• The scoring of this Item Type is designed to test oral fluency, pronunciation, and content. It means how one speaks is more important than what one speaks. Moreover, there is partial credit, so even if one is not able to speak all the words correctly, marks will be awarded on the basis of what was spoken.
• 6 to 7 texts are usually included in one test.


Skills Assessed: Listening and Speaking
Prompt Length: 3 – 9 Seconds
Response Time: 15 Seconds

• A short sentence is played. The test taker is expected to repeat the sentence verbatim.
• In this Item Type, one’s short term memory plays an important role. The test taker needs to memorize the exact words spoken and then replicate the same in the same order.
• Any change in words or omission of words result in lower scores.
• The scoring is based on oral fluency, pronunciation, and content. There is partial credit, so one gets scores based on whatever was spoken correctly.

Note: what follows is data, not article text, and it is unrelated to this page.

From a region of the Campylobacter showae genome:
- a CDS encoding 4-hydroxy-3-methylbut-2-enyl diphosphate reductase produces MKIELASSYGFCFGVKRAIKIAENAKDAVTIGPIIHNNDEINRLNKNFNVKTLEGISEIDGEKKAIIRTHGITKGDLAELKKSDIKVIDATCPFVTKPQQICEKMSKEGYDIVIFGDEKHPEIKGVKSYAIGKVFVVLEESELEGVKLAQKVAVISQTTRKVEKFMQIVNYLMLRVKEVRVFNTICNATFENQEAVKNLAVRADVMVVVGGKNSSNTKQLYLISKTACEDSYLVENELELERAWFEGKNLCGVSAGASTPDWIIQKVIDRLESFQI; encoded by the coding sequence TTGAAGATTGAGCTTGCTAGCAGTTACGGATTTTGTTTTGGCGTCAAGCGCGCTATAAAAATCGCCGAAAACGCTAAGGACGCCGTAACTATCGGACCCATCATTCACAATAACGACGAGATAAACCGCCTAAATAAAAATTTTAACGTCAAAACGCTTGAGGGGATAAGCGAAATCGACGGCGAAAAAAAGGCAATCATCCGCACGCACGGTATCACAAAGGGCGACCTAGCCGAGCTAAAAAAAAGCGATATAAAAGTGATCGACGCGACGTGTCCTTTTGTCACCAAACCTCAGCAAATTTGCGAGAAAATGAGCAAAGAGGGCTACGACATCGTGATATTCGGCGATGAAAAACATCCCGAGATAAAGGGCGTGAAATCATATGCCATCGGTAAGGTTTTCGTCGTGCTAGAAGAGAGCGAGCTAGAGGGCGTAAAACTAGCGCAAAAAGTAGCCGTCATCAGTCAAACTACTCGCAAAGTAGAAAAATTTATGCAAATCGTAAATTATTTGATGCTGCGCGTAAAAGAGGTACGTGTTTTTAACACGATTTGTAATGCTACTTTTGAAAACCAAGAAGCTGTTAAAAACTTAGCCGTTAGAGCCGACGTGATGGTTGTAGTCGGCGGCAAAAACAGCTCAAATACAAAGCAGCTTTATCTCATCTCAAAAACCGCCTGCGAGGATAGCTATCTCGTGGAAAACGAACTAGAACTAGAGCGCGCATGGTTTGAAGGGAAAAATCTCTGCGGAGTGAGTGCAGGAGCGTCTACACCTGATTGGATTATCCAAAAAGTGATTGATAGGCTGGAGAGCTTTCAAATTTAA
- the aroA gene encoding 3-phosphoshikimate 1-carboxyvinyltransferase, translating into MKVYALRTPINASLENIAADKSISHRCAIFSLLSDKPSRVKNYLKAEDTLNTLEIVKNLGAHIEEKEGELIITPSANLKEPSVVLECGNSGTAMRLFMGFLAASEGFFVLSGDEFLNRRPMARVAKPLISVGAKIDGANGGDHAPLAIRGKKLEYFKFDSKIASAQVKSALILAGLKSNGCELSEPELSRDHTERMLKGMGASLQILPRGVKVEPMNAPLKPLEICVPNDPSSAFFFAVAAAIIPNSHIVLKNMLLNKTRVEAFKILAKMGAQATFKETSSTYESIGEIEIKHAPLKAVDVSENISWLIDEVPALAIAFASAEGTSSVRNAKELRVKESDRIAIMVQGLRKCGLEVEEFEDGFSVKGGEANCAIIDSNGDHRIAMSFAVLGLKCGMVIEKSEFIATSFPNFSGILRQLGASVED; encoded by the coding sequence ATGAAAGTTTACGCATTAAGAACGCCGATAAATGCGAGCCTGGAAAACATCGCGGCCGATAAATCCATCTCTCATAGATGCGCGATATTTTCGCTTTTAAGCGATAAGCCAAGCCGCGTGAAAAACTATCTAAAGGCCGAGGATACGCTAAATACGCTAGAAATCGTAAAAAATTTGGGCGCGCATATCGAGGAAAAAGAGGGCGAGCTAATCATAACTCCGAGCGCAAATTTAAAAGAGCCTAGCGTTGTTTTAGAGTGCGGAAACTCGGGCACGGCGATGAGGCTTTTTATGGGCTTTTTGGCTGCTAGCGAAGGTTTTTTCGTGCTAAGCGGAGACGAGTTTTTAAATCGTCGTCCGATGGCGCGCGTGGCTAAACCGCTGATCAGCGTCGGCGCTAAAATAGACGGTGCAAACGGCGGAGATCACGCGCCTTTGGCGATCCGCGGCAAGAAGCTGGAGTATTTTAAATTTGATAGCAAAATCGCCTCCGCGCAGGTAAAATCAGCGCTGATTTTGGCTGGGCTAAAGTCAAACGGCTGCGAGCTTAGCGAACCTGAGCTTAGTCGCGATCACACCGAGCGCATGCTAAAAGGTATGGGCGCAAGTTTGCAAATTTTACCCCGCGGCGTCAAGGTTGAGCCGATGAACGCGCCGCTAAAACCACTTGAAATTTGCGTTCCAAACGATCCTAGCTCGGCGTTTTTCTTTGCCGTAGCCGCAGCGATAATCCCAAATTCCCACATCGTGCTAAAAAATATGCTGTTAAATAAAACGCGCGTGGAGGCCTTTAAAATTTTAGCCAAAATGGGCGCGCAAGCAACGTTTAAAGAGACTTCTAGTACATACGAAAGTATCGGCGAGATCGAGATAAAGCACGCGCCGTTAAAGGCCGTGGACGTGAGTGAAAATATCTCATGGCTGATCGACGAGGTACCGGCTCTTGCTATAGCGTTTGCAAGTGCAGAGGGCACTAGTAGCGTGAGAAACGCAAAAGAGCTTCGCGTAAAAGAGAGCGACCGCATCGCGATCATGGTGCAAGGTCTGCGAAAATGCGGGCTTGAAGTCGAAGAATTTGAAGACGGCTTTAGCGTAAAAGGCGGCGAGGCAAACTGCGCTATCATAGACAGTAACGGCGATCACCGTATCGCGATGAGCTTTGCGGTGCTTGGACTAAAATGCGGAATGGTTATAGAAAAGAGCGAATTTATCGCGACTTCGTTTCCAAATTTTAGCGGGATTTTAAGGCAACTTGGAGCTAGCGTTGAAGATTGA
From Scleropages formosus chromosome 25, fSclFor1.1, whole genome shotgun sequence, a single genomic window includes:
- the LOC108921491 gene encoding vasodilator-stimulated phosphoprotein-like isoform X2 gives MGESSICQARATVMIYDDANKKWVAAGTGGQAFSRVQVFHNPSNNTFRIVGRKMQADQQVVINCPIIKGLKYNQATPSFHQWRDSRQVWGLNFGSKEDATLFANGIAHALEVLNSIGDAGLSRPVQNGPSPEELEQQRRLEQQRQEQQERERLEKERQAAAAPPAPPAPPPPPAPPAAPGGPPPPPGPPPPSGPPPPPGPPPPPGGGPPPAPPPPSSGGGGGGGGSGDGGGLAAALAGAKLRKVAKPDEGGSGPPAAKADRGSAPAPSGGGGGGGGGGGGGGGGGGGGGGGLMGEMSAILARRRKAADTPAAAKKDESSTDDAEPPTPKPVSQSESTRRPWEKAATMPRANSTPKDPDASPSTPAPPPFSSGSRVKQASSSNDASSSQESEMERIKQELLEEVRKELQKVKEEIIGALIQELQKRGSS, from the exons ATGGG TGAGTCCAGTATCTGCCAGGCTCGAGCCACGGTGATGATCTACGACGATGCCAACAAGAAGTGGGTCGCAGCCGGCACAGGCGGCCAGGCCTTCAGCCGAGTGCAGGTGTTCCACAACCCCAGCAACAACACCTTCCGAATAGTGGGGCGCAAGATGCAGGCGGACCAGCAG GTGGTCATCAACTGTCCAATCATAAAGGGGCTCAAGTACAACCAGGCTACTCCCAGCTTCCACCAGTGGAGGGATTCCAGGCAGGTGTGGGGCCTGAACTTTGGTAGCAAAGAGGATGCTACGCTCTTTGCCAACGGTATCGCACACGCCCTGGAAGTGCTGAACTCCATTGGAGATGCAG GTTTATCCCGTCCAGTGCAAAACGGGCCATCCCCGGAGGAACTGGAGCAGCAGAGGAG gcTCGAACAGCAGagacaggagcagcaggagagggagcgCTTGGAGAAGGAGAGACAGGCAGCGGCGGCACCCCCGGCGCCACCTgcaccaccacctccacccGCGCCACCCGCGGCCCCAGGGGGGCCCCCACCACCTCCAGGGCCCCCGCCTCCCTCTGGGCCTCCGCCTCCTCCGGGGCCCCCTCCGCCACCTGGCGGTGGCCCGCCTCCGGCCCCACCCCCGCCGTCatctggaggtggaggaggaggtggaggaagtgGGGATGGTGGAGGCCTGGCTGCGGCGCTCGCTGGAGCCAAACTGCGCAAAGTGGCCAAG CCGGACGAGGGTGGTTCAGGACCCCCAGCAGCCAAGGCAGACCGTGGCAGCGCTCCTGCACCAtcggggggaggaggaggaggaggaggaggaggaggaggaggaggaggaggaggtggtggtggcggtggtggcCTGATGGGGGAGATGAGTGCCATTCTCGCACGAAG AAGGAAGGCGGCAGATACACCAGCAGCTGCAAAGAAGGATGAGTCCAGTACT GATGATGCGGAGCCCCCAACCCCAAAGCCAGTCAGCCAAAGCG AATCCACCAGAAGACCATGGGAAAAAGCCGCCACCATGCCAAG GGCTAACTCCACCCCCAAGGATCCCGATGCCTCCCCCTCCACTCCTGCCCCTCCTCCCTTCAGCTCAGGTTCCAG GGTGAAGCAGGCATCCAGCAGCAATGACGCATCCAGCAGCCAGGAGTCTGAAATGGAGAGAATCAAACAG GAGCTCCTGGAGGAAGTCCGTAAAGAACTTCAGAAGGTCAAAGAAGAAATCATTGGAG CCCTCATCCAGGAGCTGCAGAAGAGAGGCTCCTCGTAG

• There is no beep to indicate recording start time as in Read Aloud. So the test taker should immediately start speaking at the end of the audio.
• 10 to 12 sentences are usually included in one test.


Skills Assessed: Speaking
Preparation Time: 25 Seconds
Response Time: 40 Seconds

• The test taker is presented with an image to describe in his/her own words.
• The images can be of a bar graph, pie chart, infographic, Line graph, a photo, an organisational chart, a map, a process diagram, a flow chart, etc.
• Ideally, one should note important points from the image, including main values, major trends, overall conclusion, etc.
• The scoring is based on oral fluency, pronunciation, and content. It means how you speak is more important than what you speak.
• Care should be taken in when to start speaking as the microphone starts recording only after the beep. Moreover, a silence of three seconds shuts off the recording.
• 6 to 7 of images are usually included in one test.


Skills Assessed: Listening and Speaking
Lecture Audio: Upto 90 Seconds
Preparation Time: 10 Seconds
Response Time: 40 Seconds

• The test taker is presented with an audio lecture one to one and a half minutes in length. This lecture is to be retold in about 40 seconds.
• The role of short term memory becomes important in this Item Type, as the lecture is played once only.
• While listening, some test takers are able to write key words on the erasable noteboard provided. This helps them a lot in retelling the lecture afterwards. Others just try to memorize as much as possible.